By Drs Ben Ewald and John Van Der Kallen
AIR quality has been a community concern in Newcastle for many years. When the results of the first 12 months of air quality monitoring became available from new monitors in Carrington and Stockton, it became clear that this region has some of the worst air quality in NSW.
In the year to July, Newcastle had annual fine particles of 8.5micrograms per cubic metre (ug/m3) measured at National Park, while portside suburbs of Carrington and Stockton had readings of 8.2 and 9.0 respectively. The monitors at Mayfield, Wallsend and Beresfield came in under the 8ug/m3 standard.
At the Hunter Post Graduate Medical Institute meeting of local doctors in August, there was significant concern among the doctors present about these results and the effect poor air quality would have on health, especially for those patients with heart disease or lung diseases such as asthma.
Documentation produced for the Council Of Australian Governments (COAG) review process for new air quality standards for particulates lists the health costs of air pollution in Australia to be in the order of $11.1billion to $24.3billion annually, solely as a result of mortality. The annual number of deaths attributed to long-term exposure to fine particles (PM2.5) in air pollution was 1590, out of 3000 deaths per year from all forms of air pollution. Short-term exposure to fine particulates also caused 2.2per cent of respiratory admissions in children under 14.
This implies that one in 50 deaths in adults and one in 50 respiratory admissions for kids is due to PM2.5 exposure. For the Hunter this means approximately 43 extra deaths a year. To put this in perspective, in 2013 there were 29 deaths on Hunter roads.
Despite these figures, for the last 12 years Australia has had a non-binding advisory standard for the fine particulate air pollution that causes the most severe health problems. The maximum advised annual average exposure is 8 micrograms per cubic metre, however with only an advisory standard, air quality regulation has been weak and ineffective.
In July 2014 the federal government started a review process examining the latest research on air quality. After a full year of consultation, the COAG meeting in July 2015 failed to make the non-binding standards for PM2.5 compulsory, and bring in a new annual standard for coarse particles known as PM10. It merely suggested that they would reach agreement at the end of the year.
Without binding standards it is hard for regulatory agencies to do their job. For instance there is no emissions standard for exhaust emissions from locomotives in Australia, despite Europe and North America having strong regulation of this source for decades. Diesel exhaust is a recognised human carcinogen, and heavy rail freight travels right through residential areas, so the population is exposed.
As members of Doctors for the Environment Australia, we both had previously made our concerns known to the NSW Minister for Health Jillian Skinner; the Minister for the Environment Mark Speakman, and Scot MacDonald, the parliamentary secretary for the Hunter and Central Coast.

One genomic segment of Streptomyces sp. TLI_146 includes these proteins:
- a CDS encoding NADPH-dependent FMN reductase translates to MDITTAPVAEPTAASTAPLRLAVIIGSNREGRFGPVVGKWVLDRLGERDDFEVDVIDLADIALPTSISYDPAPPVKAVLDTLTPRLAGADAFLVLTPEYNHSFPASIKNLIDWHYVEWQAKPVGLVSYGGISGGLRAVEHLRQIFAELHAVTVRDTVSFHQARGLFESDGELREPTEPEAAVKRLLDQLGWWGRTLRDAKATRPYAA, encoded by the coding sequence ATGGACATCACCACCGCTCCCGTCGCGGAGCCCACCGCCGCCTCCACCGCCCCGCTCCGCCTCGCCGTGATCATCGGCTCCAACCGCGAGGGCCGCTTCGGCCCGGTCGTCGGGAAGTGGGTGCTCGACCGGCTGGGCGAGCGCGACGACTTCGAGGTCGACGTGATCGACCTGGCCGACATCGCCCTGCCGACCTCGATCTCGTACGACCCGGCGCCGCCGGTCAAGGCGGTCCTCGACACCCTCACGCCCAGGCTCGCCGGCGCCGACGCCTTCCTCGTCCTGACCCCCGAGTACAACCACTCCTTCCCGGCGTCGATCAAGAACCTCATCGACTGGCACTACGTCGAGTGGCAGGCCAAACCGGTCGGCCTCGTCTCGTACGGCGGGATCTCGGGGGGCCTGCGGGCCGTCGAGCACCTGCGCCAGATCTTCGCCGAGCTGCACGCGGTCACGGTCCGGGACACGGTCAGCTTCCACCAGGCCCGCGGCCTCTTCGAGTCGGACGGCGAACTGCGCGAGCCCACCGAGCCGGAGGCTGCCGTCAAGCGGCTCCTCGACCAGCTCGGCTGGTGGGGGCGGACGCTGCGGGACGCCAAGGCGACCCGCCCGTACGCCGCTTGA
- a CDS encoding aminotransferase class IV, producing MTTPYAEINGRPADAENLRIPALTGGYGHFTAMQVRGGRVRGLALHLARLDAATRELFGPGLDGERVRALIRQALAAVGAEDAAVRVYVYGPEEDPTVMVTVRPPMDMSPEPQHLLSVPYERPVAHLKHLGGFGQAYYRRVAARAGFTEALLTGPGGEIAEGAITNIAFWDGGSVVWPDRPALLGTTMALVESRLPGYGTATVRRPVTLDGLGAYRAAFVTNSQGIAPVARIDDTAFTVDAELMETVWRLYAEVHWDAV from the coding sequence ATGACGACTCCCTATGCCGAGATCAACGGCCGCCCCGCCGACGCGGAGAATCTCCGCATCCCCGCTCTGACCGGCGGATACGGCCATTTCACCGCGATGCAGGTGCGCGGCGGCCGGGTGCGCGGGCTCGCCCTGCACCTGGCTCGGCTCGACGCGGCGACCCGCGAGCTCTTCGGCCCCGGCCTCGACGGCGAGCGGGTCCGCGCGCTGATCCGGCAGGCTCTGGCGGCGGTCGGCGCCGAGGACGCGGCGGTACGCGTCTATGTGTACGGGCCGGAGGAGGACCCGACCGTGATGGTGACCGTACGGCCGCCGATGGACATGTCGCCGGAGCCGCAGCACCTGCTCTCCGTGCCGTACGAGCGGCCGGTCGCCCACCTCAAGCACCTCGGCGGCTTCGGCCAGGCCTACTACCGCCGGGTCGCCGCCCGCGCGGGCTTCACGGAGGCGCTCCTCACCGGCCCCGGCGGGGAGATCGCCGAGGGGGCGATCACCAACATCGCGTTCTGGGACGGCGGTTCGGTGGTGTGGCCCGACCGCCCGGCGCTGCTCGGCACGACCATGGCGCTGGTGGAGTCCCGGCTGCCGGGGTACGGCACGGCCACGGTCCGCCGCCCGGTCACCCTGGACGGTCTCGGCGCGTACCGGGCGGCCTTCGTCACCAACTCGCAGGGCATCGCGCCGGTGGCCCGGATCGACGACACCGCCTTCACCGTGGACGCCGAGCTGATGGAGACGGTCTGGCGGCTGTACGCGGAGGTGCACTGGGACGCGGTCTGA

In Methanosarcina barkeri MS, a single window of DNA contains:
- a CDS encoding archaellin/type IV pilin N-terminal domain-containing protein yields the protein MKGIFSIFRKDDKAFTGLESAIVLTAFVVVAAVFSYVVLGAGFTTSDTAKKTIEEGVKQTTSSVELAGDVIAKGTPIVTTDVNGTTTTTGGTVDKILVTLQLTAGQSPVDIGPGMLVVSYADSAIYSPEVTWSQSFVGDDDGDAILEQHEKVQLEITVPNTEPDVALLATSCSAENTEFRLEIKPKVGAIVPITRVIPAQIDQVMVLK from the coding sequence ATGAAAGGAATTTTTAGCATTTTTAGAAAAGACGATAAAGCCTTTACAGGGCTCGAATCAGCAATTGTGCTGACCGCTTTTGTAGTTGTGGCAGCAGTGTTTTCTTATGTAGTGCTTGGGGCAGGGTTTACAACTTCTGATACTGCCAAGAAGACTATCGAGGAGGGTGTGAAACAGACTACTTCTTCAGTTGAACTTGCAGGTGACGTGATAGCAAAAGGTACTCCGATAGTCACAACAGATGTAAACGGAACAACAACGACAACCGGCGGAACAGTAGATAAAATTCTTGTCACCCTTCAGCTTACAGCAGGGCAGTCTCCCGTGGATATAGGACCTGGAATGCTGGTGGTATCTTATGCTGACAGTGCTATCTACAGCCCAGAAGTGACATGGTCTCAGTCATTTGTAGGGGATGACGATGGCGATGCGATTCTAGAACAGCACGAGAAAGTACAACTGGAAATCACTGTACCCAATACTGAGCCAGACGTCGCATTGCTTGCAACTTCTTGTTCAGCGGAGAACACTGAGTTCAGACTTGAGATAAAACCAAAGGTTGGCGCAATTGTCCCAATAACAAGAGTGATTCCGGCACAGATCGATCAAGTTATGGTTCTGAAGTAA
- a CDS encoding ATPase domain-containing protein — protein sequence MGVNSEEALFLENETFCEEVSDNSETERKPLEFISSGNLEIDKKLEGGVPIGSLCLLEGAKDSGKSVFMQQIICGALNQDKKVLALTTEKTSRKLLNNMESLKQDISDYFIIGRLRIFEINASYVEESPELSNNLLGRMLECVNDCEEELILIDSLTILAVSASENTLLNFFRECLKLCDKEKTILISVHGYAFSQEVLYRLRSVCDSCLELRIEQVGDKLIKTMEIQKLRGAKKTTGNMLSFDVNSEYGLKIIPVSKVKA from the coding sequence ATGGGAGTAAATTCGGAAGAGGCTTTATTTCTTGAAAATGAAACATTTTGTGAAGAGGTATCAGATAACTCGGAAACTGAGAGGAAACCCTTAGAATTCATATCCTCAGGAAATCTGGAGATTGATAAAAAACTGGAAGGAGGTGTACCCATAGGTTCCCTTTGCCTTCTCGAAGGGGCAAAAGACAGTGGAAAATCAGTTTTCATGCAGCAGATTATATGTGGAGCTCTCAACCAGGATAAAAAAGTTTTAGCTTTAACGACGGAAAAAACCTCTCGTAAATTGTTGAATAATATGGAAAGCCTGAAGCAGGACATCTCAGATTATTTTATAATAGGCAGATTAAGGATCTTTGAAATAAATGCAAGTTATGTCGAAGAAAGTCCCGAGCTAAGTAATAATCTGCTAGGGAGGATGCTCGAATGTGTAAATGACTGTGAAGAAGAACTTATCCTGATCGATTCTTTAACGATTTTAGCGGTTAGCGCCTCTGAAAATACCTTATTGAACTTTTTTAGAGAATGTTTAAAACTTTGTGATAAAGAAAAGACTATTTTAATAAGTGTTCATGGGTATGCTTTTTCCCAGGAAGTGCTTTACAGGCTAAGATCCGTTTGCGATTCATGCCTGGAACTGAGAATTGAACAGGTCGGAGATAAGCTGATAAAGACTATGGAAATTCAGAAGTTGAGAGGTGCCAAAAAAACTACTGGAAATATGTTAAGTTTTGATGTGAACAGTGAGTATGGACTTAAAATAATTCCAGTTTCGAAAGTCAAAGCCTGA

The worrying results from the new monitors has spurred us and the other medical practitioners at the local doctors’ meeting to further action. Last weekend we wrote a group open letter to the ministers for both health and the environment, requesting an urgent meeting to discuss the high air pollution on the health of our patients and on the community.
So what do we want the government to do? The most important intervention is to establish strong national standards for PM2.5 and PM10 levels. We recommend an annual average limit of 8ug/m3 for fine particles and of 20ug/m3 for coarse particles. The other intervention is to ensure that air quality standards apply to people living in cities and towns across the country, not just those in large metropolitan areas as is currently the case.
There are clear-cut actions that will improve air quality, such as introducing emissions standards for locomotives, bulldozers and shipping, insisting that berthed ships use shore power, and restricting the use of wood burning heaters in residential areas. These interventions have made a big difference in other areas of the world.
Doctors in the Hunter expect our government to protect their population. We expect our government to make sensible, evidence-based decisions to protect health. And we expect our government to ratify a binding agreement on air quality for both fine and coarse particles by the end of 2015.
Dr Ben Ewald is a general practitioner in suburban Newcastle and teaches epidemiology at the University of Newcastle. Dr John Van Der Kallen is a physician practising in Newcastle. Both are members of Doctors for the Environment Australia
First published in the Newcastle Herald, 17 September 2015